Everyone wants to be agile these days. Whether it's a bunch of senior execs in a boardroom, or a group of super software gurus in an “idea space” full of Nerf balls, or anyone in between. Things just move too fast and we need to adjust on the fly.
So how does marketing get agile?
While everyone’s situation is different, there are some common, nearly universal tenets:
- Know what you want to do and set clear goals and the right measures
- Figure out how to get it done in at least an 80 percent good way on a platform that allows quick changes
- Eliminate as much of the waste in your process as possible
- Get started and measure as you go, not after it’s done
- Make quick shifts to improve your final result, not big shifts after your final results are in
While these are all pretty straightforward, it’s how a Marketing team implements them that is the challenge.
Agile marketing programs need quick feedback and the ability to measure, adjust and realign. Digital marketing fits those needs, as well as offering some of the best measurement opportunities.
Goals and Benchmarks
Being results-oriented, and choosing the right results is the difference between success and abject failure. Align goals to a program's business goal. Downloads don’t mean anything if all of the downloaders are tire kickers, or worse, read your materials and end up going to a competitor.
Pick a big, small and micro measures. Such as:
- Big: Drive 50 leads into the sales funnel
- Small: 1,000 people open a promotional email, 200 people download a white paper, 100 people view a video
- Micro: 10 percent of people that buy product X used our comparison guide, 8 percent of new clients reviewed our products on an iPhone or Android device
There are many ways to get to 50 new leads and by adjusting strategies at the big, small and micro levels you create onramps and/or redundancies to drive a better chance of success.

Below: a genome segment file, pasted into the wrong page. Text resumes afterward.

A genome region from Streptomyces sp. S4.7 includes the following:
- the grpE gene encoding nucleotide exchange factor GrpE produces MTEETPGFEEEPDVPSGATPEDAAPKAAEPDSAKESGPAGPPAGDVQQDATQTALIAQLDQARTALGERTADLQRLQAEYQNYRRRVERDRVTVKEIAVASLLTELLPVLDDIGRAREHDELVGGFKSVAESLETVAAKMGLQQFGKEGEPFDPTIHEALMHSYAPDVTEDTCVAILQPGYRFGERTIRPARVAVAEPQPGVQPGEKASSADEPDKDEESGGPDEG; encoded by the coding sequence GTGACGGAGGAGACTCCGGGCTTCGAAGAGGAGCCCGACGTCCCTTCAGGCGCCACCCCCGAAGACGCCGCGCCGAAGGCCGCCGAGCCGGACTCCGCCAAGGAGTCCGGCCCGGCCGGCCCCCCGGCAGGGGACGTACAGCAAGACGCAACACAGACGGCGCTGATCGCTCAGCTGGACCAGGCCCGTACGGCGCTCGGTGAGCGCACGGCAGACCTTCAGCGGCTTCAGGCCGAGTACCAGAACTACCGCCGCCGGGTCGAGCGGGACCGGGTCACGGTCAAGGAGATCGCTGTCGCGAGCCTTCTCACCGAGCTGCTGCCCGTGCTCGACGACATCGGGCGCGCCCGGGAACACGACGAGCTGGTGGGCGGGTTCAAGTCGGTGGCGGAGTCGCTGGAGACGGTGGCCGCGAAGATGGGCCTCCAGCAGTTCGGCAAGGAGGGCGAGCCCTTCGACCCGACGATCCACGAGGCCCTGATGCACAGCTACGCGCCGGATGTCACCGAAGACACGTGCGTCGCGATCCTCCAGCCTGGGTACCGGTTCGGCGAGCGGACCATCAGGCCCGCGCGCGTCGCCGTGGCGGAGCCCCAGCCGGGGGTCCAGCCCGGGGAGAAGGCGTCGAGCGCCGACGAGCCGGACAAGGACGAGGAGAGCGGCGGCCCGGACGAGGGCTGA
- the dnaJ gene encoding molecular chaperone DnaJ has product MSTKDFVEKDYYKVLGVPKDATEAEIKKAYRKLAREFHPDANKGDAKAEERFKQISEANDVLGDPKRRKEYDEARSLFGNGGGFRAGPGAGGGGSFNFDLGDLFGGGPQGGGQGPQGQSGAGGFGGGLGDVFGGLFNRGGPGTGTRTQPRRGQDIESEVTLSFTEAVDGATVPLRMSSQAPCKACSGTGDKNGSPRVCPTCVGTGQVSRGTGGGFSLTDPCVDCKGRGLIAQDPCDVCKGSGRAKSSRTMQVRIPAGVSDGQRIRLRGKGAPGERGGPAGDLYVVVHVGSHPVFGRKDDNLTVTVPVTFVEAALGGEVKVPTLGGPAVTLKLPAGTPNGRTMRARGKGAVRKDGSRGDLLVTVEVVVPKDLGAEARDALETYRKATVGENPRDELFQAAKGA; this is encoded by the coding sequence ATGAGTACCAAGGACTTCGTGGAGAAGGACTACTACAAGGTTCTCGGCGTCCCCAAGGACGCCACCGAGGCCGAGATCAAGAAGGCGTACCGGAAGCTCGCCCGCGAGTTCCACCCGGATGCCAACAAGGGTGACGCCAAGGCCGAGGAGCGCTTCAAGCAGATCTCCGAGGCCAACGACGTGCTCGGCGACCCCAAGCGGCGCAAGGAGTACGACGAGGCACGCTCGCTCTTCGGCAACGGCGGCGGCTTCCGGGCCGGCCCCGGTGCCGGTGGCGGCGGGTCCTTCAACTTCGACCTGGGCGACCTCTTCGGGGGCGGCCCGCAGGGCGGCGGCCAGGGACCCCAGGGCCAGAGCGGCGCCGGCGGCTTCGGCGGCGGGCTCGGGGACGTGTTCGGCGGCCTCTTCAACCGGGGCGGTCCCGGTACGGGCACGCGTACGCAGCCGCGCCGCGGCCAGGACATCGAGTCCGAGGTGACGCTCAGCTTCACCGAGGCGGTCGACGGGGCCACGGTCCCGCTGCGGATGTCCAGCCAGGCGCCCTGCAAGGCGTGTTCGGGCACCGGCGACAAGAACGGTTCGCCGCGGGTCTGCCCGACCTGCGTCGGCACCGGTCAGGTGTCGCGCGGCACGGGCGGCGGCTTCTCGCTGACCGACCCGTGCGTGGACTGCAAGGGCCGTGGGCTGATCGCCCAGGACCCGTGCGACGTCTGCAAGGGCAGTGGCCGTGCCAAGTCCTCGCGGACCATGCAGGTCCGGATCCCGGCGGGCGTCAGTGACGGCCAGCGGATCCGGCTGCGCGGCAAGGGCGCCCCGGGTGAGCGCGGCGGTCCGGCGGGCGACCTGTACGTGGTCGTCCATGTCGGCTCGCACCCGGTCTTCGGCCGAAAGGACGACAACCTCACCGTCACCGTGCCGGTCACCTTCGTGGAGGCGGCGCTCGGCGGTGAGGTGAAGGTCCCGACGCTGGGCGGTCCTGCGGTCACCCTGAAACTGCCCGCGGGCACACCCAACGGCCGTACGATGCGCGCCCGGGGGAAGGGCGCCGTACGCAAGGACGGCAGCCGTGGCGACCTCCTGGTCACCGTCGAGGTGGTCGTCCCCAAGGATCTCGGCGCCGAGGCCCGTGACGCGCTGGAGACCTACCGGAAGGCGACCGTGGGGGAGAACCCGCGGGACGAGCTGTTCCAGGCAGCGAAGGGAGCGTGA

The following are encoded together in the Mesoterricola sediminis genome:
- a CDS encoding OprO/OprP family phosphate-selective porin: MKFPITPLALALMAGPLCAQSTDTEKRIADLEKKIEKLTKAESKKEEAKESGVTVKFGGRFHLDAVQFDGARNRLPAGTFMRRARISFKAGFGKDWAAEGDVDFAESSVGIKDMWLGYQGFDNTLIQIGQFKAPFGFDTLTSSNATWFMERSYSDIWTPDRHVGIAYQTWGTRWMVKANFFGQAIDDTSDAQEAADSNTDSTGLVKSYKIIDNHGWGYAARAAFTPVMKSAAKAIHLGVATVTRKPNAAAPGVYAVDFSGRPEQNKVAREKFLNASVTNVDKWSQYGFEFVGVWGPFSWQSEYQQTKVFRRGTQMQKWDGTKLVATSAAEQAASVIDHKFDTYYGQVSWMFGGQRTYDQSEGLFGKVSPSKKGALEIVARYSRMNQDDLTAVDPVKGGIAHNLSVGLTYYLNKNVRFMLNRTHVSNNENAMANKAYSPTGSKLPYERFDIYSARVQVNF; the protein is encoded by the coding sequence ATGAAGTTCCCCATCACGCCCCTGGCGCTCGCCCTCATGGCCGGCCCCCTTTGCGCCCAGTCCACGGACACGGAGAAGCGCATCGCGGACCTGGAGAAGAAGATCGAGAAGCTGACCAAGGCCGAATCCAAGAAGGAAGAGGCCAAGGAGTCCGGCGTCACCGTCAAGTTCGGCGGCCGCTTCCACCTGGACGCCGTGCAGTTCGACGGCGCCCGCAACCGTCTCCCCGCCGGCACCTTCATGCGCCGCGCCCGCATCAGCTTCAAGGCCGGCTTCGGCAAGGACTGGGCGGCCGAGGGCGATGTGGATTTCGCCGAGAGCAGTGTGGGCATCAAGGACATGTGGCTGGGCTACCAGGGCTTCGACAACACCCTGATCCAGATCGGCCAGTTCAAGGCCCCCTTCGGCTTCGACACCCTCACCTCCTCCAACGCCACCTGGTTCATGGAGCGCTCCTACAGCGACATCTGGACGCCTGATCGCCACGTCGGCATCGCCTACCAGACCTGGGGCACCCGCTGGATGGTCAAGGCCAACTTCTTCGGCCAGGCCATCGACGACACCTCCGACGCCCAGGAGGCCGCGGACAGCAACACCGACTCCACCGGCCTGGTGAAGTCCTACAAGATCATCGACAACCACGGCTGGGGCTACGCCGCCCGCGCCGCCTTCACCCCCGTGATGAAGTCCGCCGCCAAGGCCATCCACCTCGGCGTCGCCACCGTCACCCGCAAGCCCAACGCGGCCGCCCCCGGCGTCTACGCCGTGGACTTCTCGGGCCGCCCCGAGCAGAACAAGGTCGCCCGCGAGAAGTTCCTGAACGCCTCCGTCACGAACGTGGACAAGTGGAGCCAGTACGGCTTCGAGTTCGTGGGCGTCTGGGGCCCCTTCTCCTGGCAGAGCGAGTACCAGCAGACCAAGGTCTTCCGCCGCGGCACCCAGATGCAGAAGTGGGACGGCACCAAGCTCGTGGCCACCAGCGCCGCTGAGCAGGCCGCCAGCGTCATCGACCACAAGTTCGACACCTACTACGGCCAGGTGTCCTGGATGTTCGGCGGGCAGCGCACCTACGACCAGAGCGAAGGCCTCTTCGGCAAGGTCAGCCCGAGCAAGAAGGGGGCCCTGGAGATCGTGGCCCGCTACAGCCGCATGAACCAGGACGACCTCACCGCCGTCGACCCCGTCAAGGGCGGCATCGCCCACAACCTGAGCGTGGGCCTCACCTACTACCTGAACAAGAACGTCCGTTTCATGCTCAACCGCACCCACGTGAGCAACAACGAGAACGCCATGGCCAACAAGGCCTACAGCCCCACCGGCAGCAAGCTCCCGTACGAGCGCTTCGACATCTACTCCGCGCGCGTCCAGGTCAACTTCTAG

80% Good is Better Than 100% Never
It’s an old saying, but it’s especially true in the world of digital marketing. No piece of online content is perfect, and no placement of that content is optimal. But getting a program launched gives you a chance to measure and adjust. So while that partner website or social media channel might not be ideal, it's better than nothing and gives you a chance to improve the next iteration. We do first drafts so we can get to second drafts.
Simplify. Simplify. Simplify.
The archenemy of agility is extra steps. If the marketing team can’t initiate, implement and change a program and have to rely on IT or other groups to get things done that creates drag. Every day waiting for an IT partner to put up a landing page, change a form or update a piece of web content is a day your audience isn’t seeing your message or participating in your program. Marketing will never be 100 percent self-sufficient, especially when it comes to technology, but the more you can push down the line on what is needed from IT, the more agile you’ll be.
The Check Engine Light is There for a Reason …
Just like you don’t wait for your engine to blow up before going to the mechanic, you don’t wait for your marketing program to fail before you adjust your approach. Use your small measures early and often.
Who is coming to your site? How can you identify them into personas and groups? What content do they find valuable? Should you retire that old product brochure because no one looks at it, or create more client videos because 45 percent of decision makers that watch it buy something?
The more “in process” measurement and visibility you have will enable you to fine tune your approach and get your marketing engine running better.
Tacking Gets You There Quicker
Sailboats seldom take a straight line to get somewhere and neither should marketers. The winds of the market, competitors and the whims of prospective clients are never all at your back. By making small adjustments during a program results will come faster, and the digital marketing world makes that possible.